PAGE 80

67 dependent L-aspartate uptake in C6 cells. A lack of substrate regulation for EAAC1 in human fibroblasts has also been observed in our laboratory (BarbosaTessmann and Kilberg, unpublished results). ^ Table 3-1 lists the Na*-dependent L-aspartate transport activity measured by our laboratory or reported by others in a number of different cell lines (Nicholson and McGivan, 1996; Kilberg et al., unpublished data). As shown, C6 glioma cell possessed the highest Na*-dependent transport activity for Laspartate among the cell lines tested. Therefore, this cell line was used as our model system to study Na*-dependent high-affinity glutamate/aspartate transporter(s). Determinino Which Glutamate/Aspartate Transporter(S) Are Expressed in C6 Glioma Cells To determine which members of the Na*-dependent high affinity glutamate/aspartate transporter family are responsible for the high System Xag' activity detected in cultured C6 glioma cells, RT-PCR was performed using the primers specific to each of four glutamate/aspartate likely transporters; EAAT5 has not been found expressed outside of the eye. Four x 10^ C6 glioma cells were placed onto each 150 mm dish and cultured for three days under normal culture conditions. The cells were then harvested, total RNA and then Poly(A*) mRNA was purified, and RT-PCR reactions for GLT1 , GLAST, EAAC1 , and EAAT4 glutamate/aspartate transporters were conducted as desaibed in the Methods Chapter. As shown in the Figure 3-2, only the EAACImRNA, but not that for GLAST, GLT1, and EAAT4, was detected from these cells. These results

PAGE 81

68 suggested that EAAC1 transporter was the major, if not the only, SDHA glutamate/aspartate transporter endogenously expressed in the C6 glioma cells, and was responsible for the high Xag" activity observed in this cell line. These results are consistent with previous reports (Palo et al., 1996; Dowd et al., 1996). Effect of Cell Density/Growth on C6 Glioma Cell Differentiation. Xap,' Activity, and Expression of Glutamate/Asoartate Transporter Proteins C6 glioma cells are believed to be representative of the less-differentiated stem cells that develop into either astrocytes or oligodendrocytes (Parker et al., 1980). Expression of these cell type properties can be modified by a variety of cultured conditions, including high cell density, which leads to glial differentiation (Varon, 1978; Maltese and Voipe, 1979; Parker et al., 1980). Because the glial ^ fibrillary acidic protein (GFAP) is considered a specific marker protein for differentiated astrocytes (Varon, 1978), the amount of GFAP expressed in C6 cells was measured by immunoblotting under different cell density conditions, as described below. C6 cells (2.4 x 10^/well) were placed onto each well of 6-well trays and cultured for up to 12 days under normal conditions with the medium changed every 3 days, except for the cells that would be collected on that same day. As shown in Figure 3-3A, the expression of the GFAP protein is up regulated after C6 cells reach confluency. This result is consistent with the previous report suggesting that high cell density could lead to the glial-like differentiation of C6 cells (Varon, 1978; Maltese and VoIpe, 1979), but this experiment alone could not tell whether it was the increased cell density, the slower cell growth rate, or both that caused this glial differentiation. >

PAGE 82

69 Given that, under normal culture conditions, C6 glioma cells mainly, if not exclusively, express a neuronal glutamate/aspartate transporter (EAAC1) (Palos et al., 1996; Dowd et a!., 1996), it was interesting to investigate whether the type and amount of transporter expressed, would be changed while the cells were undergoing differentiation. Equivalent numbers of C6 cells (0.5 x 10^ cells/well) was placed into each well of the 24-well trays and cultured up to 12 days. Xag activity and the amount of EAAC1 and GLT1 proteins in these cells were measured. Protein content for GLAST1 and EAAT4 were below detection. As shown in Figure 3-3B, the Xag" activity of C6 cells was high at day 2 and 4, and was reduced at day 6, and then returned back to a certain extent from day 8 to day 10 followed by a drop on day 12. It is not clear why a two-phase response was seen for transport activity under the effect of cell density and growth. However, the idea that EAAC1 might be the major transporter protein in C6 cells was further supported by showing that the amount of EAAC1 protein expressed in these cells correlated very well with the Xag' uptake activity throughout the whole two-phase response. Also shown in Figure 3-3B, as the C6 cells became more glial-differentiated, the expression of the glial-specific GLT1 glutamate/aspartate transporter-like immunoreactivity increased. However, as clearly shown in this figure, the amount of the GLT1 transporter expressed did not correlate with the Xag' activity of the cells. Therefore, GLT1 does not appear to represent a major contributor to the amount of Xag" activity detected in C6 cells.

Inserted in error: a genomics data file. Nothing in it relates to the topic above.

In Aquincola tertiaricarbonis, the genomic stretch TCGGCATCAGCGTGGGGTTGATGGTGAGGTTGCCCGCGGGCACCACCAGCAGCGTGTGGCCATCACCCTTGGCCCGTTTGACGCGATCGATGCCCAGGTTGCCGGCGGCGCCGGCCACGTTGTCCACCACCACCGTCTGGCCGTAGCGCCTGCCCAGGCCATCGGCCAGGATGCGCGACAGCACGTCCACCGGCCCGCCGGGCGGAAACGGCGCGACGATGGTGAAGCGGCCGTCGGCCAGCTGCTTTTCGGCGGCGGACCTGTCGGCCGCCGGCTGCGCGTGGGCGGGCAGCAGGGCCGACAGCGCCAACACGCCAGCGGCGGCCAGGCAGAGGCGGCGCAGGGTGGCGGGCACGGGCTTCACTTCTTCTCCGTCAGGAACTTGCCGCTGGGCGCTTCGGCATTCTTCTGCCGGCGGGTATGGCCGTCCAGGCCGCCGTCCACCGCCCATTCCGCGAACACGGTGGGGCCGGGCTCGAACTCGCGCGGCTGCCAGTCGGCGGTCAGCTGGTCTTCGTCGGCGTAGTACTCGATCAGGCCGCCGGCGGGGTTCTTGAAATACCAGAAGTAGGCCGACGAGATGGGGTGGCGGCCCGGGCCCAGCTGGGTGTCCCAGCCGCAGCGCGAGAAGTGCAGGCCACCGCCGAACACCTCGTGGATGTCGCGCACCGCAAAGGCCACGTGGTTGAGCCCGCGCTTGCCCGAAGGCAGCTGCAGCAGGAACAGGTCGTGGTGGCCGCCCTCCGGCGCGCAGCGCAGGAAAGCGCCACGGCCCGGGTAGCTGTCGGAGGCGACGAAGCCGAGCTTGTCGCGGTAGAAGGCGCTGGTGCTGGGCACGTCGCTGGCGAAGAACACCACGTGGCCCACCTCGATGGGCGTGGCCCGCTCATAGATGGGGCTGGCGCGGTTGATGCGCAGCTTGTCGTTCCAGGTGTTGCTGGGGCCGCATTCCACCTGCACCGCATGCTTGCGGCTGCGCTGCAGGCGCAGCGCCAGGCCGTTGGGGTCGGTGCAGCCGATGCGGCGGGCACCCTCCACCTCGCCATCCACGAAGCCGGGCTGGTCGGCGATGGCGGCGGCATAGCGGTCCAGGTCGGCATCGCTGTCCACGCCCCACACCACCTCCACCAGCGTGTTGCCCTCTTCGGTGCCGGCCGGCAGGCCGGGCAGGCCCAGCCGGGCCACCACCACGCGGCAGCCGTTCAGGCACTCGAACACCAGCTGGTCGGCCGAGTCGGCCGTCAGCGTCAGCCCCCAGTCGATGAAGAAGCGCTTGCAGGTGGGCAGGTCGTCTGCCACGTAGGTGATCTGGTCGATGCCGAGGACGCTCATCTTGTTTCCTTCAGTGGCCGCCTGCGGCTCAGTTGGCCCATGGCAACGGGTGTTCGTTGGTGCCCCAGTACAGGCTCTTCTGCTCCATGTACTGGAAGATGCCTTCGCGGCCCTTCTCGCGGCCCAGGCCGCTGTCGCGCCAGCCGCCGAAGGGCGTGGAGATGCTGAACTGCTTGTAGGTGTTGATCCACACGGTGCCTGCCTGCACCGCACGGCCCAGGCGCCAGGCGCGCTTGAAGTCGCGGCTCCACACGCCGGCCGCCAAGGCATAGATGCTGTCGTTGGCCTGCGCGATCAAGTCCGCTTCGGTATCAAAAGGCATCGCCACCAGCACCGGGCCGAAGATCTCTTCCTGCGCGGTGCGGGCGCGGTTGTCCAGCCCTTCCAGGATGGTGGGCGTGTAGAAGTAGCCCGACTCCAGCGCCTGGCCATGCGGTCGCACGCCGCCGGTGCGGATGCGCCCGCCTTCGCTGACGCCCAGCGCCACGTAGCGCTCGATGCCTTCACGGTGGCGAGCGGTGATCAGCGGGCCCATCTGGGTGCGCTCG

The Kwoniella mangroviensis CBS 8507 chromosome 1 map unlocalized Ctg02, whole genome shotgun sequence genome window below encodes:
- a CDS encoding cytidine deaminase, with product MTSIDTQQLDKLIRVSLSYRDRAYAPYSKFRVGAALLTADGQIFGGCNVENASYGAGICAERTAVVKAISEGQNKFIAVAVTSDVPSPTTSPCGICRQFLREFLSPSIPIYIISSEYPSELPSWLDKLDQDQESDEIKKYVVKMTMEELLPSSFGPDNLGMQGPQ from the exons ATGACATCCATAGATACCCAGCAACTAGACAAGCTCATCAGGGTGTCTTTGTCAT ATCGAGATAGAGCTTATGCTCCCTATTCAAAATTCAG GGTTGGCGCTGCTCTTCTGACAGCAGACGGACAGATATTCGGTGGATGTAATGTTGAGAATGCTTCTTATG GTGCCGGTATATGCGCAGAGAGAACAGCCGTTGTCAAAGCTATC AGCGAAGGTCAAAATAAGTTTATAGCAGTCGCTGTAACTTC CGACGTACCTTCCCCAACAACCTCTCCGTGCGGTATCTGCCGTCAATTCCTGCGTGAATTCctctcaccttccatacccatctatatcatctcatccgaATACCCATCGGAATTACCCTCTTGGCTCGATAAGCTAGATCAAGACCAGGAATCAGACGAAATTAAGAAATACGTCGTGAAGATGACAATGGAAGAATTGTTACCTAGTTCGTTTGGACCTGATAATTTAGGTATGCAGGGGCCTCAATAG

PAGE 83

70 Therefore, I have characterized the aspartate/glutamate transport properties of C6 glioma cells, and have determined they have high endogenous Na*-dependent high-affinity glutamate/aspartate transport activity mediated by EAAC1. These observations make this cell line an ideal model system for studying the biosynthesis, degradation, and regulation of the EAAC1 transporter protein. These results also demonstrated, for the first time, that the amount of the EAAC1 as well as the total Xag" activity of C6 cells are regulated by cell density and growth. The concentration of a protein at a given time is determined by the equilibrium between its biosynthesis rate and its degradation rate. A decrease in EAAC1 transporter protein concentration could be caused either by a reduction of protein synthesis or by an increase of protein degradation. As shown below, my studies of EAAC1 protein synthesis suggest that the transporter expression was reduced by a higher cell density (Figure 3-1 1 ), indicating that a reduction of de novo EAAC1 biosynthesis was partially, at least, responsible for the decrease of the steady-state amount of EAAC1 , and Xag" activity in C6 cells cultured to a higher density. Subcellular Localization of EAAC1 in C6 Glioma Cells As shown above, the neuronal EAAC1 transporter is the major SDHA glutamate transporter endogenously expressed in the C6 glial tumor cells. To determine whether EAAC1 transporter functions normally in C6 cells, it is important to establish the cellular localization of the transporter. Given that amino acid transporters are integral membrane proteins whose main functional site is